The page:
Until this barrier is overcome, medical cannabis products will never become mainstream in Australia.
Earlier this year, Australia's Capital Territory made Australia's history when it legalized cannabis possession and cultivation for adult use, leading many to believe that Australia was beginning its journey to all-out cannabis legalization. Though as many will know, the ACT's legalization of cannabis wasn't exactly a great forward leap for the Land Down Under. While adults can now grow up to two plants, individuals cannot buy or sell cannabis or seeds, meaning that the country is still a ways off from having a recreational market that can generate tax revenue and shrink the black market.
As a result of this piecemeal legislation, a recent poll of over 1,300 Australians revealed that just 2.5% of respondents sourced their cannabis legally. Precisely how indicative this poll is of the total condition of Australia's cannabis industry is uncertain, though at the very least it shows that Australia has a long way to go before cannabis can be considered "mainstream."
Though it isn't all doom and gloom, as Australia's cannabis industry has definitely been making strides in recent years, with June seeing a record-high level of Special Access B approvals for patients to be prescribed cannabinoid medicines. Moreover, until the country has some kind of recreational market, Australia's medicinal cannabis market is where we must place our attention.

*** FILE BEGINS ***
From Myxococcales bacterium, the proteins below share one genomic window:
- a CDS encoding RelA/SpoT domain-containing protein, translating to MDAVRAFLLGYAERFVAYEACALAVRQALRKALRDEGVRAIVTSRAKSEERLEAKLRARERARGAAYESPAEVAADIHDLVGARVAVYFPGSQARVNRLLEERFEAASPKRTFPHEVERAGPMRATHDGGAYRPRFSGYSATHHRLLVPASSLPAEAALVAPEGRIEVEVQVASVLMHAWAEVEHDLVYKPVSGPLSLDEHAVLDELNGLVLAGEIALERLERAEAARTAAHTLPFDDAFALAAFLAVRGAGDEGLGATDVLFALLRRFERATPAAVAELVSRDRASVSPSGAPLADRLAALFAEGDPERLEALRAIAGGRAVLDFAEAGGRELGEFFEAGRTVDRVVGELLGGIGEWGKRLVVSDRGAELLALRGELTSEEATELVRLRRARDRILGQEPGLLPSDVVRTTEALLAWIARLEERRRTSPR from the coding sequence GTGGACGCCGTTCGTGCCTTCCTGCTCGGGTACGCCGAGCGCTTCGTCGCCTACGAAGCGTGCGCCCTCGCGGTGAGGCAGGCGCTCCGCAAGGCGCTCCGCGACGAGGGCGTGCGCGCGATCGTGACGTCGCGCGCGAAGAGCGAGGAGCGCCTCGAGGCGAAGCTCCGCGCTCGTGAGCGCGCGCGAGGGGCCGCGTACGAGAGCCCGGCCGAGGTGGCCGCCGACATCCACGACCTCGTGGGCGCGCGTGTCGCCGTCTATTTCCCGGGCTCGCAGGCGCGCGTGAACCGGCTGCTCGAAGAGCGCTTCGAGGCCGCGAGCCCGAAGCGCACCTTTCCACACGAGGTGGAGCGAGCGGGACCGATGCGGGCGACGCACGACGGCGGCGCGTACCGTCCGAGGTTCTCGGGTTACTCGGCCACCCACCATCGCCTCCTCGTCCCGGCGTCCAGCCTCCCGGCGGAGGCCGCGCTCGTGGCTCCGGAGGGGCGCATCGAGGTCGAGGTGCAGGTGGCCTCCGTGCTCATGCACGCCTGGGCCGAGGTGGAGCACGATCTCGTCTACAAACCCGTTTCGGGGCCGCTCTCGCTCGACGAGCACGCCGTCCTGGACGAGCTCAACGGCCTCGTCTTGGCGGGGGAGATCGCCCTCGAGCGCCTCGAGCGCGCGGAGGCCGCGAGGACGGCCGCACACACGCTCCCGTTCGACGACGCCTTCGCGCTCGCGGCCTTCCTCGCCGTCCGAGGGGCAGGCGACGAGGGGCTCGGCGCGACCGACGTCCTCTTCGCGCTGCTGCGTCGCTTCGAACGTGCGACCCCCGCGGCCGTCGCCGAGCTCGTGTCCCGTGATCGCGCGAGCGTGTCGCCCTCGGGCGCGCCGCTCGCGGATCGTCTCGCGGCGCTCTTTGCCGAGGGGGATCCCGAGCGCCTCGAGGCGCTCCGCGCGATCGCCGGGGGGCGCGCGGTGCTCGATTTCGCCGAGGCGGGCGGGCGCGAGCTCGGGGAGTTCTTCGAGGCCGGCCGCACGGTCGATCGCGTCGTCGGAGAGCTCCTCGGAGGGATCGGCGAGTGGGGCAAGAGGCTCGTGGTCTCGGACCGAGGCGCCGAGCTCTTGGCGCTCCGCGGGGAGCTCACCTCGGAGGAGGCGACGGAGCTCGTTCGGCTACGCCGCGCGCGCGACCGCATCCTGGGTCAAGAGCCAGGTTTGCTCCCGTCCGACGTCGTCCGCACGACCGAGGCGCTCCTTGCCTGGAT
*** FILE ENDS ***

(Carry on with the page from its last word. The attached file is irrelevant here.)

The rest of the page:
This is why it's important to the potential barriers to the prescription of cannabis medicines, to see what might be holding the industry back from growing further. In fact, barriers to prescription are precisely what was discussed at the Senate Inquiry in March this year, which resulted in the tabling of 20 recommendations that, if implemented, should improve the conditions of the Australian medical cannabis industry.
One of the primary barriers, as is to be expected with any nascent industry, is pricing. Currently, cannabinoid medicines aren't subsidized through the Pharmaceutical Benefits Scheme (PBS), which means that patients aren't able to get access to the financial rebates that come with other medicines. Additionally, if cannabinoid medicines do eventually become subsidized within the PBS, they will first need to be approved by the Therapeutic Goods Administration (TGA), which can cost millions in order to undergo the necessary R&D. These costs will inevitably find their way to the consumer, and act as an incentive for consumers to go to the black market for a cheaper, albeit lower quality product.